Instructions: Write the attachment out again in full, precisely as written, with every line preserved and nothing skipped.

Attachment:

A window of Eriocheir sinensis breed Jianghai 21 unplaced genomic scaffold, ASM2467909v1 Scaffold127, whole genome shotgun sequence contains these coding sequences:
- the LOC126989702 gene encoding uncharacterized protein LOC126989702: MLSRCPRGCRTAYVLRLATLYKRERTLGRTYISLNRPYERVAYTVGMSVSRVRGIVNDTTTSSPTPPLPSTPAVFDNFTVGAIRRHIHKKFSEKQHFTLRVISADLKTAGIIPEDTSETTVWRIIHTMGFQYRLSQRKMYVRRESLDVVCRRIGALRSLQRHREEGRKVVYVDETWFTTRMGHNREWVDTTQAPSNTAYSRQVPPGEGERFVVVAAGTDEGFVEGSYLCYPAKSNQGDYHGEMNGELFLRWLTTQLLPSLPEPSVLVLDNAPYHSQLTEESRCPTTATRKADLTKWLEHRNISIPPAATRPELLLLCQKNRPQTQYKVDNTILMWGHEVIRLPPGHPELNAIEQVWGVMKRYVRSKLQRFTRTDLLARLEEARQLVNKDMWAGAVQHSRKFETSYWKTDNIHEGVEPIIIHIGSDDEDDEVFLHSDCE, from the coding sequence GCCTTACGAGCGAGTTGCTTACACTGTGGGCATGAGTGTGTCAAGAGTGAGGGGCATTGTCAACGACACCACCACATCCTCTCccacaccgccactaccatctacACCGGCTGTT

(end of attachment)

A window of Eriocheir sinensis breed Jianghai 21 unplaced genomic scaffold, ASM2467909v1 Scaffold127, whole genome shotgun sequence contains these coding sequences:
- the LOC126989702 gene encoding uncharacterized protein LOC126989702: MLSRCPRGCRTAYVLRLATLYKRERTLGRTYISLNRPYERVAYTVGMSVSRVRGIVNDTTTSSPTPPLPSTPAVFDNFTVGAIRRHIHKKFSEKQHFTLRVISADLKTAGIIPEDTSETTVWRIIHTMGFQYRLSQRKMYVRRESLDVVCRRIGALRSLQRHREEGRKVVYVDETWFTTRMGHNREWVDTTQAPSNTAYSRQVPPGEGERFVVVAAGTDEGFVEGSYLCYPAKSNQGDYHGEMNGELFLRWLTTQLLPSLPEPSVLVLDNAPYHSQLTEESRCPTTATRKADLTKWLEHRNISIPPAATRPELLLLCQKNRPQTQYKVDNTILMWGHEVIRLPPGHPELNAIEQVWGVMKRYVRSKLQRFTRTDLLARLEEARQLVNKDMWAGAVQHSRKFETSYWKTDNIHEGVEPIIIHIGSDDEDDEVFLHSDCE, from the coding sequence GCCTTACGAGCGAGTTGCTTACACTGTGGGCATGAGTGTGTCAAGAGTGAGGGGCATTGTCAACGACACCACCACATCCTCTCccacaccgccactaccatctacACCGGCTGTT